Friday, January 31, 2014

One By Two

half star

'I'm Pakaoed, I'm Pakaoed!'

Mini Review:

One Hundred and Thirty Nine minutes of contrived situations and cringe-inducing dialog later, the cinematic meet-cute happens. Except that you have been ready to go home an hour earlier.

Main Review:

It's a Bollywood tradition, we ignore all logic, ignore all young newcomers (from Pyar Ka Punchnama, Love Sex Dhoka to Student Of The Year) and will continue to cast heroes like Rajendra Kumar, Manoj Kumar, Jeetendra, even Sanjeev Kumar as college dudes. Here, thankfully, Abhay Deol is not a college dude, but close. He's a sort of copywriter/creative person who works in a cubicle, and clearly years older than his two young colleagues. I don't mind if he lives with his mum and dad and watches TV with them, but he's clearly too old to be the lad whose mum buys underwear for him. It's not cute to see a grown up man waking up with an undie over his face.

Also not cute is the constant reference to bodily functions and scenes set in toilets. Salman Khan letting go of one on the terrace when he thinks he is alone in Hum Dil De Chuke Sanam was actually funny. You remember the dialog, 'Sameer! Hawa ka jhonka!' and giggle when Aishwarya Rai catches him in the act. Here, it's not once, not twice, but four or five times that Abhay Deol farts. And they do not sound funny. The people sitting next to him in the scene vanish saying that the farts stink. You wish you could do the same from the theater, and exit before you see both the hero and heroine exchange metaphors related to the Coeliac Flux, the Bondi Cigars, the Chocolate Bananas, the Fart Surprises, the Grunties, or Tatti, if you are feeling particularly desi.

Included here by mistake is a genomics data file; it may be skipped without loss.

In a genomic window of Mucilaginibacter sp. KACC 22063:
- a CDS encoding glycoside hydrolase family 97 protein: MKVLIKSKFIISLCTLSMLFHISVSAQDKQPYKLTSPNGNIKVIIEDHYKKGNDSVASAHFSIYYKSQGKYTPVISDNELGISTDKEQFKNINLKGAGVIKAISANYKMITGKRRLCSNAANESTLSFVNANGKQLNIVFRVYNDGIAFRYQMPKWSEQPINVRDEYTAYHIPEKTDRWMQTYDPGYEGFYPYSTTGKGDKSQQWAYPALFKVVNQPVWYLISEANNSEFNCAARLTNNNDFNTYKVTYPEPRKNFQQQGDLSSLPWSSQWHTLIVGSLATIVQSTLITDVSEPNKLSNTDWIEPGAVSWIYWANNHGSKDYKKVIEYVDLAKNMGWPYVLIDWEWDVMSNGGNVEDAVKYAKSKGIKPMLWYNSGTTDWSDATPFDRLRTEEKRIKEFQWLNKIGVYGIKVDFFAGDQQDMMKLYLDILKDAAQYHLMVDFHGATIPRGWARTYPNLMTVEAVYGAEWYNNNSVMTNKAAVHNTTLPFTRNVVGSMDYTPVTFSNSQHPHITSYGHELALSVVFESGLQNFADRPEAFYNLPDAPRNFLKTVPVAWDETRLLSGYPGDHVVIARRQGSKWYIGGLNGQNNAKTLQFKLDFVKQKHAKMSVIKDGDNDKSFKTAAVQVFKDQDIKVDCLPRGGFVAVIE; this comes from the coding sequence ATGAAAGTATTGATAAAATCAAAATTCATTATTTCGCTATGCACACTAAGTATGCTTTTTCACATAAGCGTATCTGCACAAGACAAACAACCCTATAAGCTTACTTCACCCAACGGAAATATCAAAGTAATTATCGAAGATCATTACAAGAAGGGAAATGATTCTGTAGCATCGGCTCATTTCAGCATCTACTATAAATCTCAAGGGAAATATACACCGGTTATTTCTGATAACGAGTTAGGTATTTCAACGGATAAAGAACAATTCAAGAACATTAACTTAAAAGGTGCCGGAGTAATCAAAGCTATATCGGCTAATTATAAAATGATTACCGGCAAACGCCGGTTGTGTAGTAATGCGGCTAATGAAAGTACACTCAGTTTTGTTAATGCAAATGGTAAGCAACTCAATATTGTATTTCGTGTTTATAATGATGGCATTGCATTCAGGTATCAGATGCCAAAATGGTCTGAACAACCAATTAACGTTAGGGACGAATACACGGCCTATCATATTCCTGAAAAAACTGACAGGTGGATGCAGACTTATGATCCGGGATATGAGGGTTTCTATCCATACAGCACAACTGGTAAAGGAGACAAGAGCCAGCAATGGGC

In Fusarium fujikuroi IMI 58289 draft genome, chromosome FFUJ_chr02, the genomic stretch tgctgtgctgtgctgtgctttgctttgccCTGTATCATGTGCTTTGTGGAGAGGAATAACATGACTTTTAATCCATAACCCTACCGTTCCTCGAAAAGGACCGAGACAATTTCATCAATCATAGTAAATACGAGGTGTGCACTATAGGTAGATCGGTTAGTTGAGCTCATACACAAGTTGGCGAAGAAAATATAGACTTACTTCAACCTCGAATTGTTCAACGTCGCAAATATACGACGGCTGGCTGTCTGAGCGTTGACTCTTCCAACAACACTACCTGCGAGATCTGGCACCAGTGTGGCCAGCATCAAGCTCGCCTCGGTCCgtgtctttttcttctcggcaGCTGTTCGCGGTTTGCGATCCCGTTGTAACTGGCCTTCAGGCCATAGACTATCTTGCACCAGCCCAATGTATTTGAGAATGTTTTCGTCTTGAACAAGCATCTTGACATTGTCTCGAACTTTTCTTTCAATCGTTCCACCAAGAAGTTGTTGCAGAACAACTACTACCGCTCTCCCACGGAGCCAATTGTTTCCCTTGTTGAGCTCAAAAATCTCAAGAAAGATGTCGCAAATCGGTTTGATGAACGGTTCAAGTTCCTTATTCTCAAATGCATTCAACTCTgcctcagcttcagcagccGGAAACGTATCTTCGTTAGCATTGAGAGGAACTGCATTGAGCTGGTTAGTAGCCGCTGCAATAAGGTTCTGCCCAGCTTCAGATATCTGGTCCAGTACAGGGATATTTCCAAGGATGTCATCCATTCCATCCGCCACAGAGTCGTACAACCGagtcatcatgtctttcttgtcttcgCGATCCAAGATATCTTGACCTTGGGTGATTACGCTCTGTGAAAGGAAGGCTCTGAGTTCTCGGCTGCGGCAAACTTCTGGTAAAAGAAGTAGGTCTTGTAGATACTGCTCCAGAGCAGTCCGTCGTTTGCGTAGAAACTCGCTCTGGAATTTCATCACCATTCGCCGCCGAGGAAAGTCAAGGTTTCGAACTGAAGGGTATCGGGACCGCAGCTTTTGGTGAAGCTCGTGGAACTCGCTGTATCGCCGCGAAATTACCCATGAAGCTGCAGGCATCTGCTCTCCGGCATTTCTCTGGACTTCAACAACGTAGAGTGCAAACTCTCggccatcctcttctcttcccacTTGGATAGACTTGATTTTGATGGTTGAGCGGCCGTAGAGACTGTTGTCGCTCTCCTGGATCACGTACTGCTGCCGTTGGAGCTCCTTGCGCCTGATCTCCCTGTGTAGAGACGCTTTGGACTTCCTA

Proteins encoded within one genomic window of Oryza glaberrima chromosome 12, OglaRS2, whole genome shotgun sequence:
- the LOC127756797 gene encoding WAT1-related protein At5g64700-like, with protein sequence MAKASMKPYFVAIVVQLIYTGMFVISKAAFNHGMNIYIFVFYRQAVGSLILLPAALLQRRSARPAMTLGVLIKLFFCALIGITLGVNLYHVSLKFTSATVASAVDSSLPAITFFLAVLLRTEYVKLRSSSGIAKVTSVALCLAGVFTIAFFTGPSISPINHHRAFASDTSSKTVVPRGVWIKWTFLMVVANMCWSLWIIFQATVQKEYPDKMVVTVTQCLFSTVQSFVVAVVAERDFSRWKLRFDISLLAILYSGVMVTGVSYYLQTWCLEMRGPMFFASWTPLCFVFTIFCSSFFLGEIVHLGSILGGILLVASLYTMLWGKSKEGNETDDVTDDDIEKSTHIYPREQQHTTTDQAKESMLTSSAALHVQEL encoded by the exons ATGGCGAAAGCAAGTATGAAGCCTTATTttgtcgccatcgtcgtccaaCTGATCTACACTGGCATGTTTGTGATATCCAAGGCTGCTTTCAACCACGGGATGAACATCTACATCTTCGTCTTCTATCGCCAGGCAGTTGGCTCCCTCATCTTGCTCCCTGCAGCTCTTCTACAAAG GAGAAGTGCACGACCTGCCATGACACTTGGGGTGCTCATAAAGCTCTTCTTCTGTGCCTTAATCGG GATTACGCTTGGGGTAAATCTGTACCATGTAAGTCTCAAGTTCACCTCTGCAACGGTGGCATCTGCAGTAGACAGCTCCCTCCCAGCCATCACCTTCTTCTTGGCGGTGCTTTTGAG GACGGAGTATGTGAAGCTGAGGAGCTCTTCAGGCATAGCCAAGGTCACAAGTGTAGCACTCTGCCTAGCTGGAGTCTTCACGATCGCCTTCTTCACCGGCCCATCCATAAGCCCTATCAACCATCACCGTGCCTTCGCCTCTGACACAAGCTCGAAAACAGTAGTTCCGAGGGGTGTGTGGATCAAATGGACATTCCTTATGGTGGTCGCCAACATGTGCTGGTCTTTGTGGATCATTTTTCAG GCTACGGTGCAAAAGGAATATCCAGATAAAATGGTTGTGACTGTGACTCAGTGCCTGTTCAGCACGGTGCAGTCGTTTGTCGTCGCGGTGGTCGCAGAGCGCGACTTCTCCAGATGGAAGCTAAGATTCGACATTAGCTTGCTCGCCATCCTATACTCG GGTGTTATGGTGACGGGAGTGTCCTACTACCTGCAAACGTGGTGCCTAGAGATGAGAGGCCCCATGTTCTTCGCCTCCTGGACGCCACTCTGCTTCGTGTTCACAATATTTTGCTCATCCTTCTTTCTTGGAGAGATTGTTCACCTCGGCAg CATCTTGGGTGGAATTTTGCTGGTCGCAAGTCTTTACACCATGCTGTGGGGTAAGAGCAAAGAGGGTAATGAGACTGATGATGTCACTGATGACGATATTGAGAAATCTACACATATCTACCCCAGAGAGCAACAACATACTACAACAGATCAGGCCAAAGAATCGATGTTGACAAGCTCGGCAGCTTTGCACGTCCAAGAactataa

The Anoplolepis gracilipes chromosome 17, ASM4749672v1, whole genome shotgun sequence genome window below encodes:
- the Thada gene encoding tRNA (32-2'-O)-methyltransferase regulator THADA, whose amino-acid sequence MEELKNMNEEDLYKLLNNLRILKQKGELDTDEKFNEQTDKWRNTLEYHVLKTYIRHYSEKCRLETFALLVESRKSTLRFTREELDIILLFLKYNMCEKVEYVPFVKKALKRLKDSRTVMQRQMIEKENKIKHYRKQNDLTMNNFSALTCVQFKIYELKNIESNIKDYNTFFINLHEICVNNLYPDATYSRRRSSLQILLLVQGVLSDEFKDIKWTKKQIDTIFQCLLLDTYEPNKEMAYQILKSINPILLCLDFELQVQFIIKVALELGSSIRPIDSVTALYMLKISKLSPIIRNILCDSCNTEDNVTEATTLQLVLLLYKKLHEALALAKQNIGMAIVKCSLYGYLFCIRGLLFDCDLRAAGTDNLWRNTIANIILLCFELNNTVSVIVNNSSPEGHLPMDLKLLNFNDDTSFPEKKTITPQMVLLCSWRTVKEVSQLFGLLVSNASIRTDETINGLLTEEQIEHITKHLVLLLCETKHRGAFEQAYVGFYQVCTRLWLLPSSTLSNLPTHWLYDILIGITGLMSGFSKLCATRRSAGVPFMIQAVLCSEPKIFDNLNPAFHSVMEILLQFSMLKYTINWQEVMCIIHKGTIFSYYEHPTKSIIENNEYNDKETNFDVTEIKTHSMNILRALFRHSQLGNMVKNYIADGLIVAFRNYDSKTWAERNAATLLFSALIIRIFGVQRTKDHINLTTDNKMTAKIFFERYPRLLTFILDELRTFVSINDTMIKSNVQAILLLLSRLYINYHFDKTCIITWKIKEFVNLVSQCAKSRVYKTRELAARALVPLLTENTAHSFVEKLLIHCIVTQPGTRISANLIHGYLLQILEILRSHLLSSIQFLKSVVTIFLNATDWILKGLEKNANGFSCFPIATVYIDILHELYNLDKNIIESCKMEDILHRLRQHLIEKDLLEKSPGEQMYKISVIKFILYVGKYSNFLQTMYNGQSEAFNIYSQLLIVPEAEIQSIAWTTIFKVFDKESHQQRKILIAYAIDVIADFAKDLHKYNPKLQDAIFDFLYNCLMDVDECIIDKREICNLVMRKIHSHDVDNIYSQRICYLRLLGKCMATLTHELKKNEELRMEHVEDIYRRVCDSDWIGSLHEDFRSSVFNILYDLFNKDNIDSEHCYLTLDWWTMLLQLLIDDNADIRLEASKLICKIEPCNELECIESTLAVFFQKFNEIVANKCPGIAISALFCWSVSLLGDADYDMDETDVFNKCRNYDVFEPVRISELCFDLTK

The movie did start rather stylishly with a song and one settled down in the seat hoping for a another crackling Abhay Deol movie like Dev D. And when you get over silly toys and well appointed rooms (take half a star, production design team), you find yourself wishing this were Aisha (the desi Jane Austen wallah Emma).

The meet-cute is so contrived, you want to hit someone over the head. Yes, we got the idea of two parallel lives and 'almost-met' moments. But all that cleverness gets drowned by the horrendous reality show plot. You can see from a mile away that the heroine can't dance sala. And you've seen Lafangey Parinde years ago to know the reality show thing doesn't work. It works only if you have Prabhu Dheva and a bunch of real dancers being directed by choreographer Remo D'Souza in Any Body Can Dance. The heroine's dance is just outtakes from a shampoo commercial. Shaking your curls from side to side in slow motion or wearing leg warmers is not dance. And screaming inside the waters of the swimming pool distracted more than this reviewer into wondering, 'where did I see this before?' (thanks to Google, we have the answer: The Descendants: , and also in Dario Argento's Inferno: )

Agreed that this movie stays true to the Bollywood tradition of launching girlfriends and wives on the big screen. You saw the recent disaster called Jai Ho, where the heroine (allegedly Salman Khan's latest arm candy) is a trained dancer in real life, and on screen begins to dance in every possible frame whether required or no! Remember the John Abraham starrer Jhootha Hi Sahi? That was the launchpad of the heroine who is the wife of the director... Here Preeti Desai and her ghastly 'London-born-and-brought-up' accent ('brought up by who?' is a question you are not allowed to ask in a Hindi film) makes you yearn to hear London returned Rani Mukherjee sing Om Jai Jagdish Hare...

The movie is so tedious, you don't care about any character or their forced quirkiness. Not the table tennis playing parents, not the poetry reciting parents, not even the idiotic colleague Debu. Forget about the tapori dance boy or the we-fight-because-we're-attracted-to-each-other friends... You just want to kneel in front of the Reality Show Gods and ask for forgiveness, promising them that you will watch Rakhi Sawant's wedding show again and again but no more movies with reality shows as a plot device. Because everything in the movie is summed by Abhay Deol himself when he sings (in his undies): 'I'm Pakaoed! I'm Pakaoed!'     

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